HJR-6 Is Now HJR-3 … And the GOP Is Trying to Hide Their Intentions
By now, you may already be sick of hearing about HJR-6. Well, your prayers have been answered, because HJR-6 is no more. Now it’s HJR-3. Same language, same discriminatory ideas, same anti-freedom amendment … but a new number.
Now for those (few) readers who haven’t been following the debate (or this blog… and why not? Hmm? Hmm?), HRJ-6 … er … HJR-3 is the so-called “marriage discrimination amendment”. If passed, it would add to Indiana’s Constitution discrimination against homosexuals in the form of a ban against same-sex marriage and anything substantially similar to marriage:
Only a marriage between one (1) man and one (1) woman shall be valid or recognized as a marriage in Indiana. A legal status identical or substantially similar to that of marriage for unmarried individuals shall not be valid or recognized.
The meaning of the first sentence is obvious, but note the key second sentence.
Across Indiana, mayors, businesses, and universities have come out (yes, pun intended) in opposition to the adoption of this constitutional amendment on the basis of both business realities and notions of fairness. And note that the opposition is bipartisan; for example, both Republican and Democratic mayors have expressed opposition. Moreover, popular opinion on the broader issue of gay rights and the specific issue of marriage equality has been evolving very rapidly … except among the far right core constituency of many of Indiana’s GOP legislators.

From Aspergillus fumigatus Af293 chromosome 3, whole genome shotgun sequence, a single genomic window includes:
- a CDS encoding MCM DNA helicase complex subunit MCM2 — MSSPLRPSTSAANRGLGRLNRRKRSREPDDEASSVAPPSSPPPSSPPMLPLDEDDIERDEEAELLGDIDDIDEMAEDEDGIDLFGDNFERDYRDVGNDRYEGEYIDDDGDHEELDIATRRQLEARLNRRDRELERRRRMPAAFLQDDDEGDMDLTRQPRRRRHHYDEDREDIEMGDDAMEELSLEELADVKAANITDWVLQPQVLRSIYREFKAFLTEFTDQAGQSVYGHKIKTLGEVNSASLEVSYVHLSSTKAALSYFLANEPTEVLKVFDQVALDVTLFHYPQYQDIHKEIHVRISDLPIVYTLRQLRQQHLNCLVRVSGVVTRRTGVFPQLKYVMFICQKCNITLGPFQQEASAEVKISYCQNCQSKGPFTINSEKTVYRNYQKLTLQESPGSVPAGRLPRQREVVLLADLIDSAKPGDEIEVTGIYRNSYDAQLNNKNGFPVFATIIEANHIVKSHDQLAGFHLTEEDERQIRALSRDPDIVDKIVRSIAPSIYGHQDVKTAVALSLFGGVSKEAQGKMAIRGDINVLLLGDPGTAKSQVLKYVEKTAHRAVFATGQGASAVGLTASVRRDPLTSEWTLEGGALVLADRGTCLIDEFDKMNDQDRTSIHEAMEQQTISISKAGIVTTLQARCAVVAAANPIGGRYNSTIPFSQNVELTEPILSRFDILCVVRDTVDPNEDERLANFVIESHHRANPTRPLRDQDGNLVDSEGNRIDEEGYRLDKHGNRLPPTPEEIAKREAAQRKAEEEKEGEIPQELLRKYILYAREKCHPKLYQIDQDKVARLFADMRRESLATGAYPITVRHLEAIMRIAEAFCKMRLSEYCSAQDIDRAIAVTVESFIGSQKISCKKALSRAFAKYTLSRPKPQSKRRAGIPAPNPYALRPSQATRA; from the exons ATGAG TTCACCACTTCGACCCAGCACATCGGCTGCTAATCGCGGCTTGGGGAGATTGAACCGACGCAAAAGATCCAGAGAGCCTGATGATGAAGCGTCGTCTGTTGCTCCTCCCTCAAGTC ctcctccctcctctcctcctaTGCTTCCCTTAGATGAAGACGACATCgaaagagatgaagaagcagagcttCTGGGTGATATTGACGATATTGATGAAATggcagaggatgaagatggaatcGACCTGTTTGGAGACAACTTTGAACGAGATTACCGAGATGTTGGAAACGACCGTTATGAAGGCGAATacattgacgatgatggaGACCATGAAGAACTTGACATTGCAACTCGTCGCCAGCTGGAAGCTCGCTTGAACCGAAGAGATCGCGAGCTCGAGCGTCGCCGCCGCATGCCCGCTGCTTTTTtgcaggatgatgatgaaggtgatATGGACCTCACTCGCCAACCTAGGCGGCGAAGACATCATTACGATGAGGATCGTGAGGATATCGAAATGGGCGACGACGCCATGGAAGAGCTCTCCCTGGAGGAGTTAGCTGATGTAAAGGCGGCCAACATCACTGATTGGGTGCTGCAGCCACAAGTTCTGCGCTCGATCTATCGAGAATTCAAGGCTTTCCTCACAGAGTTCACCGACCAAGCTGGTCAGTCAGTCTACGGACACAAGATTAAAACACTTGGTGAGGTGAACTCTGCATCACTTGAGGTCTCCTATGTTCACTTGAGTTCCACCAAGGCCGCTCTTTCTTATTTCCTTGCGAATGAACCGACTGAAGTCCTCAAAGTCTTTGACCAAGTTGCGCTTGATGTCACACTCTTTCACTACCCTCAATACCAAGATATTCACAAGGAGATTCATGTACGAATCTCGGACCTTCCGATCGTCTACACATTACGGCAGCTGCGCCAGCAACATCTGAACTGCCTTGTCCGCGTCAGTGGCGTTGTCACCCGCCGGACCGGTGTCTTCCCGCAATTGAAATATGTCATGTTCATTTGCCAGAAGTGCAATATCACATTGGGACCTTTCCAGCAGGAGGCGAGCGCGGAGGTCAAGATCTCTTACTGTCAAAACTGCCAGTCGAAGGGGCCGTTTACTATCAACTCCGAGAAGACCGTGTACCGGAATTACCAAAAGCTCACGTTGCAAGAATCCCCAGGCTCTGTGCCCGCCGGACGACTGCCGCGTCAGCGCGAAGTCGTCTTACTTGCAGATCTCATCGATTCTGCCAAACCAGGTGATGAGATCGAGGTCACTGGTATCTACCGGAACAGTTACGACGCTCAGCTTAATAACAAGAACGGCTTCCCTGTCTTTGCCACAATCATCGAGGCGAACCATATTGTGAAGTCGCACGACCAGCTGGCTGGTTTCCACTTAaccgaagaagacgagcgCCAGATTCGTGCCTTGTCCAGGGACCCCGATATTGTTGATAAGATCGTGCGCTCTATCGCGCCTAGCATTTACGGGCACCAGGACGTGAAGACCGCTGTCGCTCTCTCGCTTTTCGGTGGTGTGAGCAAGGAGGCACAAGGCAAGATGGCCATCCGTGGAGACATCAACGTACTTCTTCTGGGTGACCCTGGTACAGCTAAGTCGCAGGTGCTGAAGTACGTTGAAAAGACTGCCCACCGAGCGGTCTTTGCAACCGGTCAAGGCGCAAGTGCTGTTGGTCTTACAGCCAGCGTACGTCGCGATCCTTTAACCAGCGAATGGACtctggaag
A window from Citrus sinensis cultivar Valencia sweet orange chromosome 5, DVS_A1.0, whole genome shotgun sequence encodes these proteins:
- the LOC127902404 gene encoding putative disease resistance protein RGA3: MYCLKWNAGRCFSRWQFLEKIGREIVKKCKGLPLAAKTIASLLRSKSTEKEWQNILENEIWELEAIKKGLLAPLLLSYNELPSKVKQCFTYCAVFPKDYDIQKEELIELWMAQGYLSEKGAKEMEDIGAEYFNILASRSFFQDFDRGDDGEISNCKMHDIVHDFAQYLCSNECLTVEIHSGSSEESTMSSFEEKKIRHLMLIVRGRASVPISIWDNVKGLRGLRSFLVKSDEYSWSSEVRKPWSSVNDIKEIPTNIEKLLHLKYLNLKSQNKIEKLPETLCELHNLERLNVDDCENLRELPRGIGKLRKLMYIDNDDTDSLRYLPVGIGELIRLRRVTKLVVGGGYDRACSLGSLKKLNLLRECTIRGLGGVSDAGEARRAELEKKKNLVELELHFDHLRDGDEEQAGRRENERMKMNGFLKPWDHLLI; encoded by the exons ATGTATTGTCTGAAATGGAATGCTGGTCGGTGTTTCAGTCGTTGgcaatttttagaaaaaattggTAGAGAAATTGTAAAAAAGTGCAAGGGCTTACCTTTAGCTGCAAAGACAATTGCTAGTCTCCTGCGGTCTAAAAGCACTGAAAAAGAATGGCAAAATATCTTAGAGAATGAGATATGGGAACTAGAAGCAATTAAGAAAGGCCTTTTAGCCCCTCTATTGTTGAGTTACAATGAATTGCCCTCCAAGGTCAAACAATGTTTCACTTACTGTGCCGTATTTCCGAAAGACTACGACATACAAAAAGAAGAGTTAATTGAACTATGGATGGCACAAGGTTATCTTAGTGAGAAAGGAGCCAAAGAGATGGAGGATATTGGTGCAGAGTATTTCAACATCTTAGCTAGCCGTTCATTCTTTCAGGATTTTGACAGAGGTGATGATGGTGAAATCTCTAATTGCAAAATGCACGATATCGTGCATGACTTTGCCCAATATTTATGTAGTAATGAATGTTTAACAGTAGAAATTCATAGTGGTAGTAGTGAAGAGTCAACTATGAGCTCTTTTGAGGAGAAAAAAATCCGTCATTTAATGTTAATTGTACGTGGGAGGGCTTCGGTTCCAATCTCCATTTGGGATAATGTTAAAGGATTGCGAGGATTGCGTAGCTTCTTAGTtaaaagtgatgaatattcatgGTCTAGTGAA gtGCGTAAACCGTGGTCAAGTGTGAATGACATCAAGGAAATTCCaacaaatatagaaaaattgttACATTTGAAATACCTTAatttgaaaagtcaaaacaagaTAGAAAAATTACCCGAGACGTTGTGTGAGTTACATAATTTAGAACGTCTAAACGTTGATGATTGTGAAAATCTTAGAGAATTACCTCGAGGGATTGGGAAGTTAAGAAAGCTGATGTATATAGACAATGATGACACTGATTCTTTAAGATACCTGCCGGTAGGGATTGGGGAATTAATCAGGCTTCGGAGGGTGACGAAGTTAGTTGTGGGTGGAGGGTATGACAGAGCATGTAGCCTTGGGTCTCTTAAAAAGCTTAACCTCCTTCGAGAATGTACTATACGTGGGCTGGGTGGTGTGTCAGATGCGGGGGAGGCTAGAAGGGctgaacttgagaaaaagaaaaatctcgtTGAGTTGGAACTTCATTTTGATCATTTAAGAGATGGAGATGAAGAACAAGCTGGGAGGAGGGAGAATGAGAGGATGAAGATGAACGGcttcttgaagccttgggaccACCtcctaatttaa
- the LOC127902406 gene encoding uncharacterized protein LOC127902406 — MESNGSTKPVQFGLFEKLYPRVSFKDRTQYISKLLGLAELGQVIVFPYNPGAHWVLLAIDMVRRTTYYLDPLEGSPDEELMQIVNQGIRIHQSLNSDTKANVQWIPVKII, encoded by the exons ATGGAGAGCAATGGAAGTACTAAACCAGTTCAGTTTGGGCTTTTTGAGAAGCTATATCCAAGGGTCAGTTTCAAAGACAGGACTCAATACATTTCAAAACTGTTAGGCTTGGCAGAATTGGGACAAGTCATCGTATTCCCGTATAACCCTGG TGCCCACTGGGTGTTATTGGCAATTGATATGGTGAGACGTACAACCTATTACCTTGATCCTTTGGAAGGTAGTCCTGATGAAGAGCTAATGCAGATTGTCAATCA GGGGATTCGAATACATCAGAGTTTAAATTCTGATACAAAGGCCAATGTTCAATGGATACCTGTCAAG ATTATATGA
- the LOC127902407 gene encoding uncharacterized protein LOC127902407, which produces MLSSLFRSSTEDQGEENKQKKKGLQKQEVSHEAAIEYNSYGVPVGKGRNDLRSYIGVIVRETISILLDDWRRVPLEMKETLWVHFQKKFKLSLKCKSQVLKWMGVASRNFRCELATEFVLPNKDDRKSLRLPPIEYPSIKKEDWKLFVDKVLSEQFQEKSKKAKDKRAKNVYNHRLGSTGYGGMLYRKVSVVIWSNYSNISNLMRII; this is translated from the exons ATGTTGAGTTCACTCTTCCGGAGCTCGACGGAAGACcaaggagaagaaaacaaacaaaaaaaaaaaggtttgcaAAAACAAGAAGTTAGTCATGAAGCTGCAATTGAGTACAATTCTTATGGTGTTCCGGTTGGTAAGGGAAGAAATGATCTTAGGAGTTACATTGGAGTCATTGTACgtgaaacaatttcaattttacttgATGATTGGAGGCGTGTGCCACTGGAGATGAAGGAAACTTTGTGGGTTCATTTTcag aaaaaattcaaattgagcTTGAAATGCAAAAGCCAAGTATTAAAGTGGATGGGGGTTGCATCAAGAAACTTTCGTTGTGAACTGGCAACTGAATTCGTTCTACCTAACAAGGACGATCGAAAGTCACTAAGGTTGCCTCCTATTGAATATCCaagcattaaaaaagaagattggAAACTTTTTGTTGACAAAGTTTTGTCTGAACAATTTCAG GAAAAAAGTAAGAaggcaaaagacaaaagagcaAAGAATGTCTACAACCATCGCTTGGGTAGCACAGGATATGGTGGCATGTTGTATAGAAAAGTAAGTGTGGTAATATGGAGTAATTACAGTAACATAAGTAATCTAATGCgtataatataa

And thus Republican legislators find themselves in a bit of a bind. They can push for the adoption of the marriage discrimination amendment so that it goes on the ballot in November 2014, to a fate that looks far less certain that it did just a few years ago. That will make their core constituency happy, but at what expense? Is it worth shoring up a base to protect against a challenge from the right or is it more important to not become a target for scorn from the business and academic communities and from the evolving majority of Hoosiers who may or may not support gay marriage but who don’t believe that discrimination should be added to the Constitution? Is it more important to do what a vocal minority is screaming for and risk Indiana’s reputation as an attractive environment for new businesses? Is it worth showcasing “conservative” or “Biblical” credentials at the likely expense of extensive litigation against the State? Is it worth trying to show how much you don’t like homosexuals at the expense of probably attracting a virtual “who’s who” of gay activists over the coming year?
Thus, Indiana Republicans have devised a few neat little tricks. First is the change in the bill’s numbering from HJR-6 to HJR-3 (“HJR” stands for House Joint Resolution, essentially legislative mumbo jumbo). Will the switch confuse people? Perhaps. Certainly the lawn signs, bumper stickers, and t-shirts and so forth that mention opposition to HJR-6 will now be obsolete. On the other hand, people who paid a few dollars for those signs, bumper stickers, and other swag may be willing to pony up a few more dollars for new materials, thus adding further funds to the coffers of Freedom Indiana’s efforts to oppose the amendment. And “six” was a tough word to use in catchy slogans; “nix six” just didn’t get the blood moving; but “three” just happens to rhyme with some other interesting words … like “free”.
But it’s the second trick that I want to focus on. Several Republican legislators have introduced House Bill 1153 as a “companion” to HJR3:
Marriage Amendment to the State Constitution
Sec. 1. As used in this chapter, "marriage amendment" refers to any amendment to Article 1 of the Constitution of the State of Indiana concerning marriage that was proposed by the one hundred seventeenth general assembly (P.L.231-2011) and agreed to by the one hundred eighteenth general assembly.